There is no Koranic verse which orders that a child should be disciplined by  beating. There are some dubious Prophetic sayings that have been sanctioned as jurisprudential rules whereby is a near consensus among traditionalists that the father, the grand father, the custodian, the elder brother, the tutor (whether a school teacher or a trade master) have the right to discipline the child by beating. There is another opinion which argues that the child cannot be beaten by anybody other than his father or guardian except by their permission.

Believing that punishment should be the means of discipline of the last resort, Ibn Sina (also known as Avicenna) wrote (27):

“It is necessary to start by edifying the child and accustoming him to the best of virtues starting from ablactate, before the ill-favored habits – which are difficult to eradicate if they become deep-rooted in the  soul of a child – are infused. But if it is necessary to resort to punishment, one should be cautious, for the child should not at first be treated with violence but with gentleness, and then desire should be mixed with fear. At times frowning or what scolding is required should be used, and at some other times praise and encouragement are more viable than scolding, and this is according to each individual case. However, if the resort to beating has become incumbent, the educator should not hesitate to make the first strokes painful.

The same opinion is held by Ibn al-Jazzar in his “Handling and Managing Children.” Both emphasize the link between the methods of upbringing and the different personality of each child.

There is “an advanced educational opinion, held by many physicians, that concentrates on non-violent methods in 4reating children, as for example using gentleness, frowning, encouragement and praise, and does not prescribe any thing beyond verbal scolding. Physicians since Abu Bakr al-Razi have emphasized the necessity of taking me of children during the period of their Progress towards puberty, which in our contemporary terminology is called adolescence. It suffices here to cite the opinion of Ibn Sina:

The greatest attention should be given to taking care of the child’s manners, so that he grows up right. And that is by protecting him lest lie is afflicted by severe anger, fear, grief or amnesia. One should at all times discern what the child likes and longs for to bring it near to him, and what he hates to put aside from him. There are two benefits in this: one for the child’s soul – to grow up from childhood with good manners that become a part of his character -and the other for- his body, for in the same way that shabby manners bring about bad temperament, if these manners are of one’s character they entail bad temperament… Thus, rectifying manners secures the health of both the soul and the body (28).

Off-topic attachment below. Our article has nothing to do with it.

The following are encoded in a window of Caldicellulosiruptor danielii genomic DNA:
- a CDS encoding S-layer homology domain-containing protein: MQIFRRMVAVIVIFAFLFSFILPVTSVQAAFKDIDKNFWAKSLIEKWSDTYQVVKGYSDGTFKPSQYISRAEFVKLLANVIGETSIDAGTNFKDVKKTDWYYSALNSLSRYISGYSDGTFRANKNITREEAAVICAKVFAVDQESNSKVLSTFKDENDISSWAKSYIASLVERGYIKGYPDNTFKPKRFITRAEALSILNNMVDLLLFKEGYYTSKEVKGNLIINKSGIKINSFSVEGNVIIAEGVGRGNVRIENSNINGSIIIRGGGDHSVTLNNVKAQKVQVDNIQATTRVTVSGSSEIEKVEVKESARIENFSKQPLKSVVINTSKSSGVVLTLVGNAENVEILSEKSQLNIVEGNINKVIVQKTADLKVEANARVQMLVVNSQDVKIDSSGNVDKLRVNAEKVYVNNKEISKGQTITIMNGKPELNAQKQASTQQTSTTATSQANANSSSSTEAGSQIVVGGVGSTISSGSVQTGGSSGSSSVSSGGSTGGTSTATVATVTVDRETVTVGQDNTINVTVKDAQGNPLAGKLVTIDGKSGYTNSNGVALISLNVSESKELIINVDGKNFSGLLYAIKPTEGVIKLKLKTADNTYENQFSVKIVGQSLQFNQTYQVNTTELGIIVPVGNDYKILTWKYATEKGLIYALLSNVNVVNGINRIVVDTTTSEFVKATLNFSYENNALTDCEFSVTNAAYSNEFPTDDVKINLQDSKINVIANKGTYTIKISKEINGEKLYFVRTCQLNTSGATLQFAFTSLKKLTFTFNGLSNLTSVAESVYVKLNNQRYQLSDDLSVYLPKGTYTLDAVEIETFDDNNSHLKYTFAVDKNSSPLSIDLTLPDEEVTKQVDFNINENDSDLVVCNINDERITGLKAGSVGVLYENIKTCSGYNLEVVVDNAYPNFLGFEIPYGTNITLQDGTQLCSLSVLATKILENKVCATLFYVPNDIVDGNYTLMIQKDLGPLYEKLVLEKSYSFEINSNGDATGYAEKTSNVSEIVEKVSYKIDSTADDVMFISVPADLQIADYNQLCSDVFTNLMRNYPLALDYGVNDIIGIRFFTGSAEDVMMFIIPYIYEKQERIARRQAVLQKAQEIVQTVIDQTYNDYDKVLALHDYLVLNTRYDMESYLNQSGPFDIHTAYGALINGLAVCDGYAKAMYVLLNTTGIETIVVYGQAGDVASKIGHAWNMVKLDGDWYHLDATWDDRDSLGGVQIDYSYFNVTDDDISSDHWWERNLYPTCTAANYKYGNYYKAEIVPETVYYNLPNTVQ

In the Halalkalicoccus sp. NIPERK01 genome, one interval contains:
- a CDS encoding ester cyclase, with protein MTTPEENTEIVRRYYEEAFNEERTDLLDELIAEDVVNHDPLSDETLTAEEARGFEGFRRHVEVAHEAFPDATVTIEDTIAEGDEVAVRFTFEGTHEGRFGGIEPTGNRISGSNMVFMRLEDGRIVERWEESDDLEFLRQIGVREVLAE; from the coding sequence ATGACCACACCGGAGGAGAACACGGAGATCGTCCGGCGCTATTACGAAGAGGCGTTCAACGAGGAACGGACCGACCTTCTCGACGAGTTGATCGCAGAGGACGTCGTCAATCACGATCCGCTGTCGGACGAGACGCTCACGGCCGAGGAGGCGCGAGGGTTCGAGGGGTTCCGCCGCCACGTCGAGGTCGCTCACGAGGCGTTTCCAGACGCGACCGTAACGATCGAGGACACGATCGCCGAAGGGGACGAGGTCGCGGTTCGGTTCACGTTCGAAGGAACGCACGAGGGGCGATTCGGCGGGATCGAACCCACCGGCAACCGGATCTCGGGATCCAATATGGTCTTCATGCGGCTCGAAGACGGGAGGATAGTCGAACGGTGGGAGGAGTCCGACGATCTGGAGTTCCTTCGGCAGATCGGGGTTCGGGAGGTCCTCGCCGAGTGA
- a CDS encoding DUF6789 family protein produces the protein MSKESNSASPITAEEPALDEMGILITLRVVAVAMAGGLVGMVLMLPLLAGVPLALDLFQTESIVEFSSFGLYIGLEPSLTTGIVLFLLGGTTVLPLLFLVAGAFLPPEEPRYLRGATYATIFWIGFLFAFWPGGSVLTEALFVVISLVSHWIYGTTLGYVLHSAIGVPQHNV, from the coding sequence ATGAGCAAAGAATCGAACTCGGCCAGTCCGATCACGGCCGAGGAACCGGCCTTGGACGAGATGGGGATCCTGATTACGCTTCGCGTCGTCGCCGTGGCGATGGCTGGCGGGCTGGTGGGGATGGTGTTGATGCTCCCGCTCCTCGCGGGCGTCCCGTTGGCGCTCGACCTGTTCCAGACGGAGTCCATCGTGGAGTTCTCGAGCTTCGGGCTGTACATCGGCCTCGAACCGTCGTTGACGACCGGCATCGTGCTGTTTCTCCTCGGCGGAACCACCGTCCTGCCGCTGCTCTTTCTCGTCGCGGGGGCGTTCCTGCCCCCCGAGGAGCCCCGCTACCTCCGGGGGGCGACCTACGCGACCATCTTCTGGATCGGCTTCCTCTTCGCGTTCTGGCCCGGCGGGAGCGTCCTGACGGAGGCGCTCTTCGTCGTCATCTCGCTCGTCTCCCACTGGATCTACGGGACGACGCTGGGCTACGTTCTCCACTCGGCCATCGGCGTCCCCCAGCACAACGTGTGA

The Right to Care

In Arabic medieval writings, one finds an important place given to the child’s right of care by physicians, philosophers, and a number of jurisprudents. It is known that Abu Bakr al-Razi was the first to separate pediatrics and gynecology, while the child had been always studied and dealt with in relation to the mother. Thus the attempts of dealing with the child by himself began. The first of these attempts was the treatise of Abu Bakr al Razi on pediatrics around the year 900 AD, which is available today in Hebrew, Latin, English, and Italian, although the Arabic original is lost.

Also, among the most important writings is the book, “Handling and Managing Children,” by the physician Ahmad Ibn al-Jazzar al-Qairawany. We find also that in that period instructions for care started with the embryo: pregnant women were instructed to sing for their babies and to caress their bellies. Ali Ibn Habal al-Baghdady advised pregnant women to “avoid severe exhaustion and long stay in baths. Delicate sports are beneficial, and the pregnant woman should enjoy the breezes of air, delights, promenading and all that gratifies the soul and enlivens the spirit. If a disease befalls a pregnant women, she should be treated with care, and she should avoid hemorrhage and diarrhea.” (29)